Development of alternative proteomics methods for lung cancer biomarker evaluation. (Doctoral thesis)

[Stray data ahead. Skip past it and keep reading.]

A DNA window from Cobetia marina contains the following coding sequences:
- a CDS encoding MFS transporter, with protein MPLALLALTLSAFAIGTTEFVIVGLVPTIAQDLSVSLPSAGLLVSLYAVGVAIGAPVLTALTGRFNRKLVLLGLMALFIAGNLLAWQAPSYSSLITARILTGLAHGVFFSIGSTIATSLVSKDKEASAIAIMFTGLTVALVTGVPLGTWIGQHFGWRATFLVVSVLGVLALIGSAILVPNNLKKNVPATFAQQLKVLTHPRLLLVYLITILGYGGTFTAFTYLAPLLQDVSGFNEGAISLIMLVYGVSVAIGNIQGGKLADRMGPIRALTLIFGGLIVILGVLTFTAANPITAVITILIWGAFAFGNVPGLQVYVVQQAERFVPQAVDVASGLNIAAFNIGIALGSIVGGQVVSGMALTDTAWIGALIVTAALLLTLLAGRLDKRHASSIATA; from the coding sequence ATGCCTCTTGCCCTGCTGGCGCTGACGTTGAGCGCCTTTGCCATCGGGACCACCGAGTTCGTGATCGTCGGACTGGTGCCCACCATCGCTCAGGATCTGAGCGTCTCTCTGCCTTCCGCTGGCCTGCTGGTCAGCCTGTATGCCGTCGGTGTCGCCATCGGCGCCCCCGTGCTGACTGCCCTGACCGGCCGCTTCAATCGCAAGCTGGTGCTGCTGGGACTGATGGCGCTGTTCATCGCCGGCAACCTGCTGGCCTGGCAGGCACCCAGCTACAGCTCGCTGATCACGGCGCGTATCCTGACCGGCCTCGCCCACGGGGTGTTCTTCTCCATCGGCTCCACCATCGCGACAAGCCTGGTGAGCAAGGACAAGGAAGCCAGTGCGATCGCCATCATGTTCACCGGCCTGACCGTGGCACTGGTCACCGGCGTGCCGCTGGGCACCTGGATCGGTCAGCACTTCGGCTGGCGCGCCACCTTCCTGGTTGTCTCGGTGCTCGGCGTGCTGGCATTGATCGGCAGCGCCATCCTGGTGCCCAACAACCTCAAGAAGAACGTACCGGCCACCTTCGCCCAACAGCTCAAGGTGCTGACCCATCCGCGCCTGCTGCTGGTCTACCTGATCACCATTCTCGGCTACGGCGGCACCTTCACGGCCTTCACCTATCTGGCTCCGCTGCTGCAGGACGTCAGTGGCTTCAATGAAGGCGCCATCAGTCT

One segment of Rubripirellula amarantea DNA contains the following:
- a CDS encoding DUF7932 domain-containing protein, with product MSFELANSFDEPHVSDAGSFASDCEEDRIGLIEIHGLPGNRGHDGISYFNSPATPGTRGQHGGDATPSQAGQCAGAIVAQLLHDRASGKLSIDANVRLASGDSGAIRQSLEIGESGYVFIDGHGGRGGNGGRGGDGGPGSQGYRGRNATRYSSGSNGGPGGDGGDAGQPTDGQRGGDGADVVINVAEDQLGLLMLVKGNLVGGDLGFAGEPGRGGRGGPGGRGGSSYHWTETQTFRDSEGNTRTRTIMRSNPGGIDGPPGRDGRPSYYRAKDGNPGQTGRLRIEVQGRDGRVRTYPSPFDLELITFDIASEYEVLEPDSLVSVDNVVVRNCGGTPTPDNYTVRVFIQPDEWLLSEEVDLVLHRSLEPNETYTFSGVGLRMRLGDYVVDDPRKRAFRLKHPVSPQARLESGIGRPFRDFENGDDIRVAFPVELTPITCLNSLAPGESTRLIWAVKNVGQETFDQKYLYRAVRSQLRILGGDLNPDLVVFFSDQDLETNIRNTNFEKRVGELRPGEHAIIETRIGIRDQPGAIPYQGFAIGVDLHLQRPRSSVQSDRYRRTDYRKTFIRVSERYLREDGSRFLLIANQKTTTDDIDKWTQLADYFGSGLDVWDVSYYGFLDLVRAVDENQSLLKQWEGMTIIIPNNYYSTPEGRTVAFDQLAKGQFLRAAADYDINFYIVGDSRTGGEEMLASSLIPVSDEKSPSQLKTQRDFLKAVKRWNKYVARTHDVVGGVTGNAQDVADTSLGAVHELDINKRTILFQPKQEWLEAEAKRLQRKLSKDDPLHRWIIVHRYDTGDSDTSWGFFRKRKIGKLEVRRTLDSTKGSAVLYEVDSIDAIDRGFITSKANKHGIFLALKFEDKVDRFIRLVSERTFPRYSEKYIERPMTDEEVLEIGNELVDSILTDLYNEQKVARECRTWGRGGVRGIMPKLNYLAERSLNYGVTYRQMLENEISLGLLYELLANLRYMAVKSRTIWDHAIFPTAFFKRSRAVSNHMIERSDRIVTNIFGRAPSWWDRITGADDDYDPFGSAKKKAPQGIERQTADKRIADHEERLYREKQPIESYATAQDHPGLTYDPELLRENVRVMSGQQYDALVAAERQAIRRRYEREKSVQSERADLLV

Lung cancer is a serious public health problem, killing millions of people around the world every year. It is the third most common cancer in Europe after colorectal cancer and breast cancer, but the deadliest since it is often detected too late. Sensitive and reliable methods for early stage detection and drug response prediction could significantly improve the therapeutic treatment and survival rate of lung cancer patients. Although tremendous efforts in biomedical research have been made over the last decades to develop novel biomarkers for cancer diagnosis and treatment response, no reliable and specific panels of biomarkers are available for early lung cancer diagnosis. During the past decade mass spectrometry (MS) based proteomics has become an important approach to biological and clinical investigations. Most MS-based protein quantification approaches generally involve trypsin digestion of the endogenous proteins in biological samples, followed by a targeted liquid chromatography-mass spectrometry (LC-MS) analysis of signature peptides indicative of the proteins of interest. Trypsin cleaves proteins C-terminal of lysine and arginine residues generating peptides that are well suited for LC-MS/MS analysis. However, despite the undeniable advantages of trypsin, the enzyme is not optimal for all types of proteomics studies due to an uneven distribution of the cleavage sites in the human proteome. During a tryptic digestion also very short non-specific peptides (< 6 amino acids) are produced resulting in a loss of sequence protein coverage. This can be problematic as the missing peptide parts could contain crucial information for disease understanding, such as specific amino acid mutations or post- translational modifications of amino acid residues. Moreover, the generation of large numbers of short peptides results in an increased background complexity which is a main limiting factor in quantification experiments as it reduces the selectivity of the measurements, which in turn affects the sensitivity of the experiments. Isotope dilution strategies are frequently employed to achieve accurate quantification of the proteins of interest using calibrated isotopically labeled peptides as internal standards. In quantitative assays, which involve the use of stable isotope-labeled standards, the reliability and the accuracy of the experiments is principally dependent on the quality of the standards. Different factors can affect the standard concentration between the synthesis and its utilization, such as incomplete solubilization, non-specific adsorption to hydrophobic surfaces or aggregation. To ensure an accurate quantification the internal standards need to be verified immediately before analysis. The purpose of this PhD thesis was to develop new proteomic approaches to remedy these limitations by using, instead of trypsin, alternative enzymes and by developing a quantification approach based on concatenated polypeptide standards containing a cleavable reporter peptide for accurate quantification.